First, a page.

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30 Jan 2013

Shame

Shame is a stunning film whether you watch it as a cautionary tale about sex addiction or a mood piece about New York.

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Director: Steve McQueen

Screenplay: Abi Morgan, Steve McQueen

Cast: Michael Fassbender, Carey Mulligan, James Badge Dale, Nicole Beharie

In Shame, Michael Fassbender delivers a performance so fierce and incandescent, it will have you flinching away in discomfort. His character, Brandon, is a yuppie who has it made. We don't know his line of work but he can afford to turn up at work late almost every day, surf for porn on the computer at his cubicle all day, accompany his boss to singles bars after work to flirt and pick up eligible bachelorettes, and return home to surf for more extreme porn-on-demand sites whose actresses are on a first-name basis with him, and of course engage in anonymous paid sex every now and then — or rather, every other day. Dashing, handsome, and rich, he is irresistible and no one may resist his charms, however emotionally damaged and cold he is. His equally troubled lounge singer sister turns up at his apartment one day and makes things worse by depriving him of the privacy to engage in these solitary, desperate acts.

Shame forgoes the usual niceties of character development, plot, and narrative structure and turns its singular, searing spotlight on the effects of sexual addiction and its utter devastation of the human psyche. In this respect, the film succeeds in what it sets out to do. As with their previous collaboration in Hunger, McQueen and Fassbender have delivered another depressing film on such a primal theme fuelled by raw, emotive performances.

Since this is after all a film about the dangers of sex addiction, it would be somewhat unfair to accuse McQueen of making a dull, one-note film which seems to hammer home the message every time Fassbender jerks off in futility on screen or has an unhappy sexual encounter that "sex is bad, mmkay?" It's still easy to make this accusation though especially when in the finale, after a series of wild but unfulfilling sex with random hookers, Brandon ends up with a blow job in a gay bar, face twisted with equal parts ecstasy and shame to denote his complete humiliation at the hands of his own sexual addiction. The film is shrill and sex-negative that way.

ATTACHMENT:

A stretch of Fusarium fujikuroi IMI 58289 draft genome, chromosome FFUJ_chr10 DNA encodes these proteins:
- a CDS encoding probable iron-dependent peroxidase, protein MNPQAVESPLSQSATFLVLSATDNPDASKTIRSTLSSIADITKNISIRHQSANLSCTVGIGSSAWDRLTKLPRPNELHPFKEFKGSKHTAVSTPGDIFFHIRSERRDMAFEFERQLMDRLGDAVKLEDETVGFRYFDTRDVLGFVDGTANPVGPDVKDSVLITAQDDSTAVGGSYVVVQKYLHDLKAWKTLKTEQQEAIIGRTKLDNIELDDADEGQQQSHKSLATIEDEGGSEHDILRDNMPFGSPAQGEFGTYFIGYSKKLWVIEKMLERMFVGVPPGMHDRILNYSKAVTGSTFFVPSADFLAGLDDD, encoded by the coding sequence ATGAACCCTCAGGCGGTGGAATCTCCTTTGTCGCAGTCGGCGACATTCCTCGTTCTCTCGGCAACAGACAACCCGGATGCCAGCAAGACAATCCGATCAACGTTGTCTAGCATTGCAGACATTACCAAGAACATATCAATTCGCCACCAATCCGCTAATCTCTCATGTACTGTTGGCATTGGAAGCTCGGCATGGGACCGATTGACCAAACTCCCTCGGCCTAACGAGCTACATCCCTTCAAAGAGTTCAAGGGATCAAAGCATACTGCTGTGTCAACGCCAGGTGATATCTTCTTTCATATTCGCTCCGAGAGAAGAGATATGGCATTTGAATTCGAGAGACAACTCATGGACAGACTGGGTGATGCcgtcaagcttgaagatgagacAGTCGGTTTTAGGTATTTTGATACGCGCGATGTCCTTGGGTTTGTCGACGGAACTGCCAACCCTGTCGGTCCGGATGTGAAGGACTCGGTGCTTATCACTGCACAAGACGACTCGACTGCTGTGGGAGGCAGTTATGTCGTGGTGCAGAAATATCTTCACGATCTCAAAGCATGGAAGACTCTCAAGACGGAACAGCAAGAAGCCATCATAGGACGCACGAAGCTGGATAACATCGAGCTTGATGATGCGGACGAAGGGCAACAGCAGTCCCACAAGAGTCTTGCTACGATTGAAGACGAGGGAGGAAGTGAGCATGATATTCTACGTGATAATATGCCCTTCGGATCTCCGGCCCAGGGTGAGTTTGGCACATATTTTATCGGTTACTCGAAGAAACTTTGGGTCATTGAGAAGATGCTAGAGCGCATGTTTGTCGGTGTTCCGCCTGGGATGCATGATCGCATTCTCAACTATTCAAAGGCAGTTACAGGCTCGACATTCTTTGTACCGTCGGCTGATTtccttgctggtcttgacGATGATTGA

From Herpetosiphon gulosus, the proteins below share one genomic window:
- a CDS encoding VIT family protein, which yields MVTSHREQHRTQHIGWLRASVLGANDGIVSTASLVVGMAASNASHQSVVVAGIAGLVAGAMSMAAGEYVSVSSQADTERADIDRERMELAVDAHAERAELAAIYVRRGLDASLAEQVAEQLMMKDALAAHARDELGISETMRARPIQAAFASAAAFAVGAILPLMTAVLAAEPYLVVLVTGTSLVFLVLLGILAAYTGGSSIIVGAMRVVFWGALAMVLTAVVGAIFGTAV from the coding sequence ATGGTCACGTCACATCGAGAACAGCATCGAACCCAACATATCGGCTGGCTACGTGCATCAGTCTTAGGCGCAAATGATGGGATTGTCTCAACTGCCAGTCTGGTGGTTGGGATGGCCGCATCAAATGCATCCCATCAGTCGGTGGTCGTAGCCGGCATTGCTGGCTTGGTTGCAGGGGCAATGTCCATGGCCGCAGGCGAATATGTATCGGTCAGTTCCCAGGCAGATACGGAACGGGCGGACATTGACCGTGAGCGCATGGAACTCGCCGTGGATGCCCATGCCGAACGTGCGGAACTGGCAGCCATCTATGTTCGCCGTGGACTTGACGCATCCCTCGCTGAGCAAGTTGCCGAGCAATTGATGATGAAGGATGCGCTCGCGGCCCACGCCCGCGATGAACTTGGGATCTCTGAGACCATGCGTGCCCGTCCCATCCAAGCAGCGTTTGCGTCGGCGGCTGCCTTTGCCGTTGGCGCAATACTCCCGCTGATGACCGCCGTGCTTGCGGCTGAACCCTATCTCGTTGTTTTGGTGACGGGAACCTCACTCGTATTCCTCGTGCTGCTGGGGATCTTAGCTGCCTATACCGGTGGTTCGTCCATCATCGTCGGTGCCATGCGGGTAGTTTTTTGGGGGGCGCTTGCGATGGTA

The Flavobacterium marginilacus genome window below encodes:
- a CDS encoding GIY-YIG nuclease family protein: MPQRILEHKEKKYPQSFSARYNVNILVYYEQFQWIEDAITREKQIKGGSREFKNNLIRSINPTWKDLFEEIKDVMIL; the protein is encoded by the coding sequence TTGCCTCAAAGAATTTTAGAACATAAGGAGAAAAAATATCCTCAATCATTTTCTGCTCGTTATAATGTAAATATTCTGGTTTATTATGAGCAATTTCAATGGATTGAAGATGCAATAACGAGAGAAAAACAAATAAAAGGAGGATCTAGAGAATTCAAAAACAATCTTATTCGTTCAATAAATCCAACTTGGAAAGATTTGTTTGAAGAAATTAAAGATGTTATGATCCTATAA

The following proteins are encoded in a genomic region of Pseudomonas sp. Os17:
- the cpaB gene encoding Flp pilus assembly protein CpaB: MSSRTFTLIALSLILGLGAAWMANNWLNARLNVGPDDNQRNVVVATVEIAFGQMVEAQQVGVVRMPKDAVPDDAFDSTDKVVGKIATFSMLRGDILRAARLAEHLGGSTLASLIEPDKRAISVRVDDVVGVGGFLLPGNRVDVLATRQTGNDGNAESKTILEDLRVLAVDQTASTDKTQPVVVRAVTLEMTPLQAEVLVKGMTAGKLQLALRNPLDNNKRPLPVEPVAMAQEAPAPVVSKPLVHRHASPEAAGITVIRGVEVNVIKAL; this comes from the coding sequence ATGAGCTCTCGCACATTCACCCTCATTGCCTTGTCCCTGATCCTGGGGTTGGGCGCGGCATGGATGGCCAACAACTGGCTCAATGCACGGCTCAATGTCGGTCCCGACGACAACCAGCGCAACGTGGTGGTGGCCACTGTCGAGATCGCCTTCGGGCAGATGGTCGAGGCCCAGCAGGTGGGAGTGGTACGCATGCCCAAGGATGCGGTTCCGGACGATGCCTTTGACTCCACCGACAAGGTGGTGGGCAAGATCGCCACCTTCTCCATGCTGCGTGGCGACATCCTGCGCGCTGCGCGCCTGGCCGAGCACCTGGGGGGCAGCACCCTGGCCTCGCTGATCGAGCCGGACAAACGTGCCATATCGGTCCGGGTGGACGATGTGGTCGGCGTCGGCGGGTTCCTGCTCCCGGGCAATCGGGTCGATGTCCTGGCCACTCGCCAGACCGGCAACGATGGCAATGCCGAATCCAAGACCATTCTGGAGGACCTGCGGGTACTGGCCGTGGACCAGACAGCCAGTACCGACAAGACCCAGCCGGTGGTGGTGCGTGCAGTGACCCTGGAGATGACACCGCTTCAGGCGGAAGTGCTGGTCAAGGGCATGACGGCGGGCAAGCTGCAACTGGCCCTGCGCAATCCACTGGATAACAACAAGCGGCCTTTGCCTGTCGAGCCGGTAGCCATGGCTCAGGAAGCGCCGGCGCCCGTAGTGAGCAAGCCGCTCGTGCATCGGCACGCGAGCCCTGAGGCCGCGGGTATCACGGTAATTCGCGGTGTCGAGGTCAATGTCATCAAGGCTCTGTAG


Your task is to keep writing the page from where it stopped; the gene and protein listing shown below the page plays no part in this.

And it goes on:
Shame's one-note characterisation and storytelling is occasionally punctured by the presence of Carey Mulligan, whose emotionally needy character delivers the piece de resistance of the film — a bluesy rendition of New York, New York. The antithesis of a Busby Berkeley musical interlude, the song is a thing of wonder that brings tears of self-recognition, despair, and helplessness to its listeners. This interlude, however brief, provides a glimpse beyond the interior, private hell of Brandon and confronts us with a visage of the City, where social anonymity and urban anomie conspire to corrupt all that is good and decent in human nature.

In this sense, it is perhaps more fulfilling to watch Shame as a modern successor to early noir films, where directors like Jules Dassin strove to struggle with the City as a character in itself, and told stories where troubled characters weren't really bad people but just good people stuck in a bad place.

Reader's Comments

1. 2013-02-11 06:17
i have watched it. And i find it a very touching movie. Handsome and rich, but emotionally lonely. So sad!

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